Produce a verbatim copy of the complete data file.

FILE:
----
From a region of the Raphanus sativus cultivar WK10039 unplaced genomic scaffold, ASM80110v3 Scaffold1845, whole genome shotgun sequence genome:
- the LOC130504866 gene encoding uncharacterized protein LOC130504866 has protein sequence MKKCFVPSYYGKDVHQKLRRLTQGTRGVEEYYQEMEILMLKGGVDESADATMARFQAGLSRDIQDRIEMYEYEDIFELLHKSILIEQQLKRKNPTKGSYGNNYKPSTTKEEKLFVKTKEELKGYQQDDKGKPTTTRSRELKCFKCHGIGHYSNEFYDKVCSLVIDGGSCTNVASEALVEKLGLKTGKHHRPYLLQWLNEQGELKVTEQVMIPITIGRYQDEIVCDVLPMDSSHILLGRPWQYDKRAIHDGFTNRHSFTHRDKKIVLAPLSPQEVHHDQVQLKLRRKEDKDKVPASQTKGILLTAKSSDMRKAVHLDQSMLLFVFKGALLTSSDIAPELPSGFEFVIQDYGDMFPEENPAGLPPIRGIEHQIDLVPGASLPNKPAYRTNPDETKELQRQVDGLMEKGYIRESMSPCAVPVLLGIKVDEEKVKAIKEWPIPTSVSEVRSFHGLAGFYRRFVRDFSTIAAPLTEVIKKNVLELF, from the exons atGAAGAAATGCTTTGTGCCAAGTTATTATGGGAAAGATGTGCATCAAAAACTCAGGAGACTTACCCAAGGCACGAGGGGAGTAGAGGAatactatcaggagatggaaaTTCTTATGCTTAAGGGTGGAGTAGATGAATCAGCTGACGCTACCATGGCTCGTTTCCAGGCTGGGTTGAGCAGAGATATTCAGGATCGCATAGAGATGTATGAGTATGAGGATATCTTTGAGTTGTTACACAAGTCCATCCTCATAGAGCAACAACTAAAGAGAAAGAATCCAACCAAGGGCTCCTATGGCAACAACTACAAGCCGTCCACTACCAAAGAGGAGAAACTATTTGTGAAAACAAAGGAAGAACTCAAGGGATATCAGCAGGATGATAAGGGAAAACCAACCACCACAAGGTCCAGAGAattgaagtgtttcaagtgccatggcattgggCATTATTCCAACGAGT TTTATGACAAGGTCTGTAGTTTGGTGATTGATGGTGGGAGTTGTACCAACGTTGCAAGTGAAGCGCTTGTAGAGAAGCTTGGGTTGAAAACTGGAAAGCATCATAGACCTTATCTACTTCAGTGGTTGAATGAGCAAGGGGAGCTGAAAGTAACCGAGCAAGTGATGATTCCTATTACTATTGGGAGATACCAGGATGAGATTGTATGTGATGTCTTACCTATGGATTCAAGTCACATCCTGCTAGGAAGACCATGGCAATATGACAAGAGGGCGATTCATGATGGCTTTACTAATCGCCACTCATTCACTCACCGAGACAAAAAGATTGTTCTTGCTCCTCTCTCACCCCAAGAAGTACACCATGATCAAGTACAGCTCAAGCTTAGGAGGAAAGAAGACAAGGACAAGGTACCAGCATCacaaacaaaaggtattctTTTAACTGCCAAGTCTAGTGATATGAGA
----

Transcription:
From a region of the Raphanus sativus cultivar WK10039 unplaced genomic scaffold, ASM80110v3 Scaffold1845, whole genome shotgun sequence genome:
- the LOC130504866 gene encoding uncharacterized protein LOC130504866 has protein sequence MKKCFVPSYYGKDVHQKLRRLTQGTRGVEEYYQEMEILMLKGGVDESADATMARFQAGLSRDIQDRIEMYEYEDIFELLHKSILIEQQLKRKNPTKGSYGNNYKPSTTKEEKLFVKTKEELKGYQQDDKGKPTTTRSRELKCFKCHGIGHYSNEFYDKVCSLVIDGGSCTNVASEALVEKLGLKTGKHHRPYLLQWLNEQGELKVTEQVMIPITIGRYQDEIVCDVLPMDSSHILLGRPWQYDKRAIHDGFTNRHSFTHRDKKIVLAPLSPQEVHHDQVQLKLRRKEDKDKVPASQTKGILLTAKSSDMRKAVHLDQSMLLFVFKGALLTSSDIAPELPSGFEFVIQDYGDMFPEENPAGLPPIRGIEHQIDLVPGASLPNKPAYRTNPDETKELQRQVDGLMEKGYIRESMSPCAVPVLLGIKVDEEKVKAIKEWPIPTSVSEVRSFHGLAGFYRRFVRDFSTIAAPLTEVIKKNVLELF, from the exons atGAAGAAATGCTTTGTGCCAAGTTATTATGGGAAAGATGTGCATCAAAAACTCAGGAGACTTACCCAAGGCACGAGGGGAGTAGAGGAatactatcaggagatggaaaTTCTTATGCTTAAGGGTGGAGTAGATGAATCAGCTGACGCTACCATGGCTCGTTTCCAGGCTGGGTTGAGCAGAGATATTCAGGATCGCATAGAGATGTATGAGTATGAGGATATCTTTGAGTTGTTACACAAGTCCATCCTCATAGAGCAACAACTAAAGAGAAAGAATCCAACCAAGGGCTCCTATGGCAACAACTACAAGCCGTCCACTACCAAAGAGGAGAAACTATTTGTGAAAACAAAGGAAGAACTCAAGGGATATCAGCAGGATGATAAGGGAAAACCAACCACCACAAGGTCCAGAGAattgaagtgtttcaagtgccatggcattgggCATTATTCCAACGAGT TTTATGACAAGGTCTGTAGTTTGGTGATTGATGGTGGGAGTTGTACCAACGTTGCAAGTGAAGCGCTTGTAGAGAAGCTTGGGTTGAAAACTGGAAAGCATCATAGACCTTATCTACTTCAGTGGTTGAATGAGCAAGGGGAGCTGAAAGTAACCGAGCAAGTGATGATTCCTATTACTATTGGGAGATACCAGGATGAGATTGTATGTGATGTCTTACCTATGGATTCAAGTCACATCCTGCTAGGAAGACCATGGCAATATGACAAGAGGGCGATTCATGATGGCTTTACTAATCGCCACTCATTCACTCACCGAGACAAAAAGATTGTTCTTGCTCCTCTCTCACCCCAAGAAGTACACCATGATCAAGTACAGCTCAAGCTTAGGAGGAAAGAAGACAAGGACAAGGTACCAGCATCacaaacaaaaggtattctTTTAACTGCCAAGTCTAGTGATATGAGA